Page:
One of the many invaluable things I learned while practicing traditional Judaism, however, was the experience of the state of being amid a prayer. It is not a purely abstract, intellectual state, but a physical one as well. It is almost as if there’s a mind-muscle one has to flex (or release?) to allow the experience to happen. And once you learn to do so, you can summon it under various circumstances, in or out of the context of the synagogue. I have called this state “the tefillah mind.” What I attempted to do that Yom Kippur in Jerusalem, and every Yom Kippur and Rosh Hashanah thereafter, was to stimulate myself toward that “tefillah mind” state and read poetry while in it.
Reading poetry, amid a communal prayer service, is vastly different from reading it on one’s couch or at a café. The poem itself, and all of the interpretations and associations that arise while reading, feel more than aesthetically or intellectually pleasing—they feel sanctified. I often feel the sanctity of poems in other contexts, but on the High Holidays the stakes are raised; reading becomes a pointed ritualistic act.
Hank Lazer, an inventor of poetic forms and rituals, described an experience of sanctified writing in a piece titled “Exile”:
when exiled from
same when here
invokes difference to
say jew &
to explain miracle
of light wind
horizon tug guiding
container ship to
harbor coral reef
exposed at low
morning tide why
i am not
with them in
temple inventing here
a form of
prayer as others
in morning travel
word for word
There’s a sense of leisure coursing through these verses, yet the brevity of the lines and the abruptness of line-breaks speak to the struggle lacing the poet’s experience. The exile here is of course voluntary—the poet chooses to be away from his community—but images of travel stay on all through the poem, reflecting, perhaps, the exile of the poet’s very thought. Thought wanders, like a nomad, and as the poet is contemplating his distance from those in the “temple” he’s self-exiled from, he’s intent on reinventing, on creating something analogous yet new. The italicized word “here” invokes not so much a place, as a state of mind, or a mood, quite similar to what I described as “tefillah mind”—it is where imagination lives, from where the writing emerges.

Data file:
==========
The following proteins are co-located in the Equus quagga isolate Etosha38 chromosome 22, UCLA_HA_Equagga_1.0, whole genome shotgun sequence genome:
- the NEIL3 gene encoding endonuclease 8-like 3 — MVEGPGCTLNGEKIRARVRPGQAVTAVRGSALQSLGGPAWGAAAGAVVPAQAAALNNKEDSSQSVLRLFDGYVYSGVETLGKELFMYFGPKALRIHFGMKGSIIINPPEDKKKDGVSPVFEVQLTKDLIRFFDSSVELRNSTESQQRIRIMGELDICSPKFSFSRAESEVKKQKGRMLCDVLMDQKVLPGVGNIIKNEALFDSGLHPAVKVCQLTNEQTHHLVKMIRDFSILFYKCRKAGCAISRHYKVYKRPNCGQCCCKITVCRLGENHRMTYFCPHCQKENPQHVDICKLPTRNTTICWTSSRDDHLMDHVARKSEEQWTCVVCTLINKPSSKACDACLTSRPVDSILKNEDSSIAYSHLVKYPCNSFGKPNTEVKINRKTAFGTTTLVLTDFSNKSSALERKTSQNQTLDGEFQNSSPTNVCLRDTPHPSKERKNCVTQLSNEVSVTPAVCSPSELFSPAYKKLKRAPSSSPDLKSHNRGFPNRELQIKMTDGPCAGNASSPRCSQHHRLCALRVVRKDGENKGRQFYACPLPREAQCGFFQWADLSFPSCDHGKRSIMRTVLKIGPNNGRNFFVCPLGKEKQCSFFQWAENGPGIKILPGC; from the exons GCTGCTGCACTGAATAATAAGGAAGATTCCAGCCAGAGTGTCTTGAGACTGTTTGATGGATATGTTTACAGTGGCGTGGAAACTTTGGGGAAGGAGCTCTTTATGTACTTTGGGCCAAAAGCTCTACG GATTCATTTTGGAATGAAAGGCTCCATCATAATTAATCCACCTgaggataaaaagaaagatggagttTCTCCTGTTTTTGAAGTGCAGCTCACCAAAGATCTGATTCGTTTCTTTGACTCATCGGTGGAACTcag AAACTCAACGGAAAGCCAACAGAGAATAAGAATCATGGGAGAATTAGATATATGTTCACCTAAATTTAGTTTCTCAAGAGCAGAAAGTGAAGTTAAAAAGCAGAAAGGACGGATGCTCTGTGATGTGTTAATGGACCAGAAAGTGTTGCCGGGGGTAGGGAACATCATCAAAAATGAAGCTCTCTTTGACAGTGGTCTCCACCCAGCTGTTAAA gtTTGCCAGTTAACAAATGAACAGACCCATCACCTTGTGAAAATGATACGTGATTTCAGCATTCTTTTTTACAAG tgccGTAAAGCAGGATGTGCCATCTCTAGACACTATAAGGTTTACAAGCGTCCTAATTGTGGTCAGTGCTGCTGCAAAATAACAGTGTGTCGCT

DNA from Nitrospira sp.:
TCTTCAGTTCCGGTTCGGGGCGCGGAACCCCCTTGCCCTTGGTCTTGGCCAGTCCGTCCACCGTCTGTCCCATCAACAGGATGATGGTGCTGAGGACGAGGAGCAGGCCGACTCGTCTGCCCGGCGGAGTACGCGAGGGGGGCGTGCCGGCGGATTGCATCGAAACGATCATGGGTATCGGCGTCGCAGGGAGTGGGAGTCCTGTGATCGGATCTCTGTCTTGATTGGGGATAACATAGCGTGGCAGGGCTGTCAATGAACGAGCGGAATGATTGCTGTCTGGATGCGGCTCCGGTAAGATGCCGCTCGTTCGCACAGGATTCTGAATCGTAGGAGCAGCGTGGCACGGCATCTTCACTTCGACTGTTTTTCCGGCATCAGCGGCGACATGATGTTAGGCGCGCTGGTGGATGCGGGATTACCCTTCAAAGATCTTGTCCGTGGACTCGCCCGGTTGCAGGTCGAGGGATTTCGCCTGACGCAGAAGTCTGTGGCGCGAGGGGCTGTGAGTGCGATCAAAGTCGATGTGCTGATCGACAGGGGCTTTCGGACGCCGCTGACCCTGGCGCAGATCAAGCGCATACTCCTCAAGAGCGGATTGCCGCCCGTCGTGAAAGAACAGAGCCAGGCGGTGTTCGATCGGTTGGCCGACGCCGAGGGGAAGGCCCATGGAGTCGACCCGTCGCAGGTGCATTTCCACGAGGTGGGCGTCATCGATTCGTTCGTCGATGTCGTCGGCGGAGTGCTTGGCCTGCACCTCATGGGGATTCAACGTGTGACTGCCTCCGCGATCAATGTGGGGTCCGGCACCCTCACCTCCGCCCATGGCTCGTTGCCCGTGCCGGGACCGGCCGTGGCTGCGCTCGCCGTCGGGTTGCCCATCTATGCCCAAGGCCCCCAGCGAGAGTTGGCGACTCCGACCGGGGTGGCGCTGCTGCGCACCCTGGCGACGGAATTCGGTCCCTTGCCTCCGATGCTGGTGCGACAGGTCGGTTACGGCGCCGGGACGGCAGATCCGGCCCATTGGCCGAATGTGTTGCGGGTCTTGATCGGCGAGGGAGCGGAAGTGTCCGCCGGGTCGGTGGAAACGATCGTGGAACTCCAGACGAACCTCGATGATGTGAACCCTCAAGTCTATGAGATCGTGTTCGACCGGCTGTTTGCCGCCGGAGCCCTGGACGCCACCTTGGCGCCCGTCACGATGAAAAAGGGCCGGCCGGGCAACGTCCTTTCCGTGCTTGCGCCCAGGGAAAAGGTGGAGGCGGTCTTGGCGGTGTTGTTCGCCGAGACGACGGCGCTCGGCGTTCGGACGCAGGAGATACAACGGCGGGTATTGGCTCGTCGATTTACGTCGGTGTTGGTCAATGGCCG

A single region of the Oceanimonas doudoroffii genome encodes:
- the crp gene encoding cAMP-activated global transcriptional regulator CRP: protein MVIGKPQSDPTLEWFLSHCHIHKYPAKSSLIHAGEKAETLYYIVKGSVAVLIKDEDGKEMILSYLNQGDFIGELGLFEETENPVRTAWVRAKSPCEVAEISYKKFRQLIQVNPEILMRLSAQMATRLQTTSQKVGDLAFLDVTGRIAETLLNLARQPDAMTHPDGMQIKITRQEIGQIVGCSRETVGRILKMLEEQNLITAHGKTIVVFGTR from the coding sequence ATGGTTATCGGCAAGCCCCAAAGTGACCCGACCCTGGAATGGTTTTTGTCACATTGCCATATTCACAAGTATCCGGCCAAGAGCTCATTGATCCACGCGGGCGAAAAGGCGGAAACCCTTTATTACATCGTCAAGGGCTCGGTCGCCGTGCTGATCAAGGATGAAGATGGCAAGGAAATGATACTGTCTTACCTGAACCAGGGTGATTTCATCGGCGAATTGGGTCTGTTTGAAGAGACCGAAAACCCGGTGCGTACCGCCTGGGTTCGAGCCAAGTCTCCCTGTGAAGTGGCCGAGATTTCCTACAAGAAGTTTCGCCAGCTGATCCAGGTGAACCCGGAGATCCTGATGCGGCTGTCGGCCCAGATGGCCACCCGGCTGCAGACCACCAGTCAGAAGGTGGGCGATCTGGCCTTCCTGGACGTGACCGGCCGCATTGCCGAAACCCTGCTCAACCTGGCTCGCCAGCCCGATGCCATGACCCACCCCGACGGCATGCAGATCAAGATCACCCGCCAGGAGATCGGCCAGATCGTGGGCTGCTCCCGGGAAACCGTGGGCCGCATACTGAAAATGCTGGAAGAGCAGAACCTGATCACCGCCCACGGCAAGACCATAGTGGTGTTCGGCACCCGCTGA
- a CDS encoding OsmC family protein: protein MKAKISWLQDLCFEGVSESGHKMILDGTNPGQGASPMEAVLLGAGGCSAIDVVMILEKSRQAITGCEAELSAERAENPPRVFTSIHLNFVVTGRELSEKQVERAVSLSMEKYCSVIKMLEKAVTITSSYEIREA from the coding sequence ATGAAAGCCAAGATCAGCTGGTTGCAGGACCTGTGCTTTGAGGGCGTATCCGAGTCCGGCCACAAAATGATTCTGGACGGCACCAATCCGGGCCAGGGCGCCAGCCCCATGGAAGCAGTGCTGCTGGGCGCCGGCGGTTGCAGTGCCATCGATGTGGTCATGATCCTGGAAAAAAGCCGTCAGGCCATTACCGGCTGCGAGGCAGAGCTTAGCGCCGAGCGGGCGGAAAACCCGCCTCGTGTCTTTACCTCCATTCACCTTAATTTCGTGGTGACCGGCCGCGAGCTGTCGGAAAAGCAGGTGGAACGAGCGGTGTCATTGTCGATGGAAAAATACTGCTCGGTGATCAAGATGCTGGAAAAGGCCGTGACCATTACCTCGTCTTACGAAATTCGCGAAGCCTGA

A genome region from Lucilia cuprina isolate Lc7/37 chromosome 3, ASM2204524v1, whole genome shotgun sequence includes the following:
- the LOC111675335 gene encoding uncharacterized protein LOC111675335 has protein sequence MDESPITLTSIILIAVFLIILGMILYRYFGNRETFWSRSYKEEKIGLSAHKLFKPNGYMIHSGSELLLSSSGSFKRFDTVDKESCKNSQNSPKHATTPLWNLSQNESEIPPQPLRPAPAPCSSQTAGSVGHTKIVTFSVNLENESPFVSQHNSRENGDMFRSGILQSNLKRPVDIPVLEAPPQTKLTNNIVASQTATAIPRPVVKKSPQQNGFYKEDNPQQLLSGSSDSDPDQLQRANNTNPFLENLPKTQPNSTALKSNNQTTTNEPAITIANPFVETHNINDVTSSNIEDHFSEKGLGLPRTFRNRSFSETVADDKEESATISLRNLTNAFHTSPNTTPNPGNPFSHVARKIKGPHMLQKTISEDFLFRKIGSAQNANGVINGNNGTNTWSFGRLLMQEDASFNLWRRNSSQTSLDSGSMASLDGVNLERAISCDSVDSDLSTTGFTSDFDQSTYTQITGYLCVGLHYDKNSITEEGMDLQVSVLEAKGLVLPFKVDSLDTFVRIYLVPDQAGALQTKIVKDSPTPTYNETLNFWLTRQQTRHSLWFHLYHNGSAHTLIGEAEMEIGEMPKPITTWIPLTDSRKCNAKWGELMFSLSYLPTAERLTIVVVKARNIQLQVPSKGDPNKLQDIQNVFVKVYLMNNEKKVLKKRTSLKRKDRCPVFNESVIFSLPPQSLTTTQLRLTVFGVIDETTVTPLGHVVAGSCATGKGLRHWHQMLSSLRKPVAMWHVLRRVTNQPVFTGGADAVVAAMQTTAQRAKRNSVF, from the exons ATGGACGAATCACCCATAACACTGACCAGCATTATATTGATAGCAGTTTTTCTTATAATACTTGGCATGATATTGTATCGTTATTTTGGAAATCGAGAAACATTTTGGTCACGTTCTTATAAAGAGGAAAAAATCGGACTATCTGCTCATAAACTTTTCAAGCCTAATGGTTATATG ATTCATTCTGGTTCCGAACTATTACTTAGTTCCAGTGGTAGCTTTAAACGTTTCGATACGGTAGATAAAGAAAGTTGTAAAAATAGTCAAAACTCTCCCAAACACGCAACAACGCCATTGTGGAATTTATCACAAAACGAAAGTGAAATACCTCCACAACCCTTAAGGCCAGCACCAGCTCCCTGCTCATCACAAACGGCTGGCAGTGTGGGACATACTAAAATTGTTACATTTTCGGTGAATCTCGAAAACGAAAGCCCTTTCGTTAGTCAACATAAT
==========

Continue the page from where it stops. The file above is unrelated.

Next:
I have often encountered, in traditional Jewish circles, a guardedness toward spiritually themed poetry: As the notion goes, it is too subjective while the Torah—which, according to the traditional beliefs, is divinely inspired—is entirely objective. But authenticity debates aside, does this sanctified language of poetry-as-prayer feel any less holy? Besides, contemporary American poetry carries in it not merely the author’s sentiments and biases, but our very society’s crises, which snake, DNA-like, through the poem’s underlying structures and senses.
The exile—as Hank Lazer so vividly shows—is full of longing. It is not a disengagement but an attempt to find meaning in a more fluid, nomadic recasting of the familiar. I have learned to spend Rosh Hashanah and Yom Kippur among praying Jews—while reading books of my own choice. Sure, I am out of sync with those around me—but the aspiration, the spiritual vector ultimately points in the same direction.
Jake Marmer is Tablet’s poetry critic. He is the author of Cosmic Diaspora (2020), The Neighbor Out of Sound (2018) and Jazz Talmud (2012). He has also released two jazz-klezmer-poetry records: Purple Tentacles of Thought and Desire (2020, with Cosmic Diaspora Trio), and Hermeneutic Stomp (2013).